Ghosts Next Door

Ghosts Next Door
by Lopaka Kapanui

Sep 22, 2023

100 Ghost Stories Counting Down To Halloween 2023. #62. Penny.

School is where you assume you'll be safe from the things that make themselves known to you in your home.

Your parents tell you that it's an ability passed down in the family from both sides. Supposedly, your parents are cousins, twelfth or thirteenth removed, but they look like they could be siblings. There's that, and there's also your uncles who linger around the perimeters of your school campus. They know exactly where you'll be so they can see you've seen them. You're still determining what they do for a living, but they always seem to have money. You realize that school is not safer than home because there are spirits here, too. They use that teenage angst energy to latch themselves onto the most emotionally and mentally unstable of your friends. Still, more often than not, they mainly latch on to the innocent ones. Couple that with the physical changes where your body matures out of proportion, and you've got the perfect parapsychological stew for everything from poltergeists to possessions. You as the sensitive? You must keep your head down and ignore it all because you know they will never let you go once you acknowledge them.


Penny and I became fast friends last year when all the other awkward 7th graders tried to fit in without appearing desperate. I told her everything about how I see spirits. She didn't laugh at me or stop talking to me, so it's cool. This year was the first time Penny invited me to dinner before we went to the 8th grade dance, which was being held in our school cafeteria. It was the strangest experience because, aside from Penny, her parents and older brother just sat there, quietly eating from their plates and staring at me like I was some kind of novelty. After we were done, Penny and I washed our plates. As we were leaving, Penny's mother stopped me at the door, "You can't see anything in this house, can you?"

"No," I replied quietly.

"It's just that Penny has been telling us how you see spirits and everything, so I just wondered," her mother said. 

"Is that why your family didn't say anything to me while we ate?" I asked Penny a few minutes later while we walked to the 8th-grade dance. "Is that why they stared at me the whole time like I was a freak?"

"I don't know how to handle it when you tell me those things, okay? My family, they're the only ones I can talk to about this because it bothers me," her voice squealed. 

"You never said that to me all this time!" I screamed at her. I turned the other way and walked back home.

"Where are you going?" She called out from behind me. "I thought we were going to the school dance?"

"I'm not going anywhere you're at!" I yelled back at her. "We're not friends! I hate you!"


I almost thought about not going to school today, the Monday after the 8th-grade dance. Instead, I got there as late as possible without being tardy. I was pushing it. The usual spirits roamed the campus: the ancient Hawaiians, the missionary settlers, plantation workers, and those kids my age who died for one reason or another but were somehow attached to my school. They looked every bit like us but were dim like their spiritual light wasn't as bright as it should have been. I took my usual seat in my homeroom class, trying to avoid a conversation with Nancy Bumalag. She was a very pretty local Filipino girl, and I couldn't understand why she wanted to talk to me every morning. I felt like it was some cruel trick she would play on me once I took the bait like Penny did. Speaking of the devil, she walked into the class and made a beeline for her desk. Simultaneously, our homeroom teacher pounded her gavel on the table, getting our attention.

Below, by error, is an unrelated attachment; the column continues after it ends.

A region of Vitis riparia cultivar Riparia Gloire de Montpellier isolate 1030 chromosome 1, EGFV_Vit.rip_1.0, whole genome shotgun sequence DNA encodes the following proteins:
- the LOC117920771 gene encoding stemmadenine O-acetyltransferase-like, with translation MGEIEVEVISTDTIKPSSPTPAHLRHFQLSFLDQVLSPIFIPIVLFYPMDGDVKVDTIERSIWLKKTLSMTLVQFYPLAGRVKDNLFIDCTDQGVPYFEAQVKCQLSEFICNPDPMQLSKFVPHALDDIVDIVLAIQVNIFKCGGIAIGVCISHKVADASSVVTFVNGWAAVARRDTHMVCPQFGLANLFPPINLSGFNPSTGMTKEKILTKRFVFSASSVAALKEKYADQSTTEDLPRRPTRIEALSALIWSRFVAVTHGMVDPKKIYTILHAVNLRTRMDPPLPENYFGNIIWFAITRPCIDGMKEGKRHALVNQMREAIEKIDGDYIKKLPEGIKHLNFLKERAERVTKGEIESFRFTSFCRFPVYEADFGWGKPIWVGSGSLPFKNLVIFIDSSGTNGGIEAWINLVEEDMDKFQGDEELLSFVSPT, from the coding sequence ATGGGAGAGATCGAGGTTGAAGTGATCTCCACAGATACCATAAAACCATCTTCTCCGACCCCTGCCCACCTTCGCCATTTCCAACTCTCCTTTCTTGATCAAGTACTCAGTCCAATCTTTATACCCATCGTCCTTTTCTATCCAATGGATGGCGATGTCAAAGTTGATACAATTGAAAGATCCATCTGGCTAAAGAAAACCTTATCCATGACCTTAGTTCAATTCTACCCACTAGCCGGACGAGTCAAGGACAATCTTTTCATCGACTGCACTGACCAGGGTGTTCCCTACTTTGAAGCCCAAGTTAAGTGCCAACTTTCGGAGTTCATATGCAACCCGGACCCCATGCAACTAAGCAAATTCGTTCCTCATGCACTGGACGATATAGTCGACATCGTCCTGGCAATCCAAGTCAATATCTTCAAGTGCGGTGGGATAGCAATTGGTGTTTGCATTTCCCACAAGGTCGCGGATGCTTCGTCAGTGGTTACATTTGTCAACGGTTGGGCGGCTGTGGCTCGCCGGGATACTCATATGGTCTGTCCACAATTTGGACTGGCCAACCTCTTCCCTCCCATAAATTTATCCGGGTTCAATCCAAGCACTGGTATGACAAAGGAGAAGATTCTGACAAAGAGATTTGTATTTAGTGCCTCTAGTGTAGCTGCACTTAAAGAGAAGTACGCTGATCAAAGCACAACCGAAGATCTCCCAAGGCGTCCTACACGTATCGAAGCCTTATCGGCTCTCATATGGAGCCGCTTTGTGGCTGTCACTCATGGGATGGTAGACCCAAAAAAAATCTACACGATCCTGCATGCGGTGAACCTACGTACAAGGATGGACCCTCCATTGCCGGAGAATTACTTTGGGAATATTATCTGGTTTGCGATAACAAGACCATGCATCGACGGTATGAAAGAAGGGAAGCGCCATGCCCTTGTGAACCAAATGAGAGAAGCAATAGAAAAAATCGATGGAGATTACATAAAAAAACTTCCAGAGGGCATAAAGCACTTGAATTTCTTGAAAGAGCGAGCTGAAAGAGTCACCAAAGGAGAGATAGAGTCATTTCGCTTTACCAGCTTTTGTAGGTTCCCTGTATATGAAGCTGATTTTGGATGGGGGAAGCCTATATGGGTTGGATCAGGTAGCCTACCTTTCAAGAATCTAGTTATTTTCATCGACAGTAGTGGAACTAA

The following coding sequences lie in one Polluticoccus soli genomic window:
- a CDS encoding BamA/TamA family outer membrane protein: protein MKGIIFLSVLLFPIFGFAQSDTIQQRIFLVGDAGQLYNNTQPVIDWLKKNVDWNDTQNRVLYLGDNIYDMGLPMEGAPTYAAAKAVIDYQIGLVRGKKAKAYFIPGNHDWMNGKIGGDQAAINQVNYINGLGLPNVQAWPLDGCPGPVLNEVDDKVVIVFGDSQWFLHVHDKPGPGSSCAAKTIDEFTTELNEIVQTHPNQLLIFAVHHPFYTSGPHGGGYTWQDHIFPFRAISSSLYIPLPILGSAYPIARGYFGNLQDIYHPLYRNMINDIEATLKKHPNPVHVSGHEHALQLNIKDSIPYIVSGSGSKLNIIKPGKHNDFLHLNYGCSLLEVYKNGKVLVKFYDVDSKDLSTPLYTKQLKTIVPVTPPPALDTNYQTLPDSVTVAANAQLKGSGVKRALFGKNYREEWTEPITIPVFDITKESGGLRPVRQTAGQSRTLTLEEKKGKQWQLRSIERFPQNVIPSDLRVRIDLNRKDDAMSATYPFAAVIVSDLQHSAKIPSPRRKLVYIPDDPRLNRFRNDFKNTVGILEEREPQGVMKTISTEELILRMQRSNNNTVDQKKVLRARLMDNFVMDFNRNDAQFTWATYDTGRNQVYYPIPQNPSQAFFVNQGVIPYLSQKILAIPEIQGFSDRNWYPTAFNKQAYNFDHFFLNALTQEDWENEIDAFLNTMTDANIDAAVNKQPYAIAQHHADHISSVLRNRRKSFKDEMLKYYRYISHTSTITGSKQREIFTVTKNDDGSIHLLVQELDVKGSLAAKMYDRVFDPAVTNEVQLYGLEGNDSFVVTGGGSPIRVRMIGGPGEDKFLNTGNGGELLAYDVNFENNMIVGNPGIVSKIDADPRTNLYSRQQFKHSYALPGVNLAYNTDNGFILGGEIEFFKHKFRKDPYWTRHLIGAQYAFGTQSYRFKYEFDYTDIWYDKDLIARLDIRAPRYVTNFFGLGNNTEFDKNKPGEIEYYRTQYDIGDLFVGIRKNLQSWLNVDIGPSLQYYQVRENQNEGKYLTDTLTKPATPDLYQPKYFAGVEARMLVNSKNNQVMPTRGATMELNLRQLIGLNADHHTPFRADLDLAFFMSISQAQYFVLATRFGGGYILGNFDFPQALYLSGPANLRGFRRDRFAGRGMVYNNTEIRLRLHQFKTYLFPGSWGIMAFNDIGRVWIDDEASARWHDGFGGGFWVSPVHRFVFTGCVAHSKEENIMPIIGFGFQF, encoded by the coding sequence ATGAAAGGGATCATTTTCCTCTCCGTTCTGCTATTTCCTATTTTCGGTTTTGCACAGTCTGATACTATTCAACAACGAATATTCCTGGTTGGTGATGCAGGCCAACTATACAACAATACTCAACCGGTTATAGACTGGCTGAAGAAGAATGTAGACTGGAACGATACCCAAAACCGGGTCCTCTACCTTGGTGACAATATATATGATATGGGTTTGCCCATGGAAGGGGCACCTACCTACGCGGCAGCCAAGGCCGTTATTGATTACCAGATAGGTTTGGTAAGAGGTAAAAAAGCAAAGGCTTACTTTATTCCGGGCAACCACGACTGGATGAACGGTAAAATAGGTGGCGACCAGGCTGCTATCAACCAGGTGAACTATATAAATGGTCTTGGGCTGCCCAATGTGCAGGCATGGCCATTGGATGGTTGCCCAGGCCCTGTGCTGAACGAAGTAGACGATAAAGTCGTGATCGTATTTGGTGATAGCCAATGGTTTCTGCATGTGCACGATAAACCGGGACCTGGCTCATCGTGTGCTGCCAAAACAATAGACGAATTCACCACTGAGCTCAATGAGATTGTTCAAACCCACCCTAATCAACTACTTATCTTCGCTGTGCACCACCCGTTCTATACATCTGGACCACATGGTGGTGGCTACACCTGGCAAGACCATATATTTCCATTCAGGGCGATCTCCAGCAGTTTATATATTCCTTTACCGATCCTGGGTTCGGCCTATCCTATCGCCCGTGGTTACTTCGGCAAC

"Class, I received a note from our principal. One of our friends was found murdered by some of our classmates after the 8th grad dance this past weekend near the cafeteria. Her parents were informed and had to officially come to identify her body. Trevor?" Mrs. Murakami looked right at me. "You and Penny were close friends, weren't you?"

"What?" I asked her, too terrified to reply. "I don't know what you mean?"

"Penny Holi, you and she were friends, right?" She asked.

"No," I answered. "We weren't," I said matter-of-factly. "We're not."

I couldn't tell Mrs. Murakami that Penny's spirit was there, sitting at her desk, trying to get my attention as her murder was announced over the weekend. She was dim, like all the others. The light of her mortal life was gone from her soul. She was resigned to wander the halls of Palolo High School, never to return home again. I couldn't acknowledge her. If I did, I'd be acknowledging every other spirit in the school. Then I'd be screwed.

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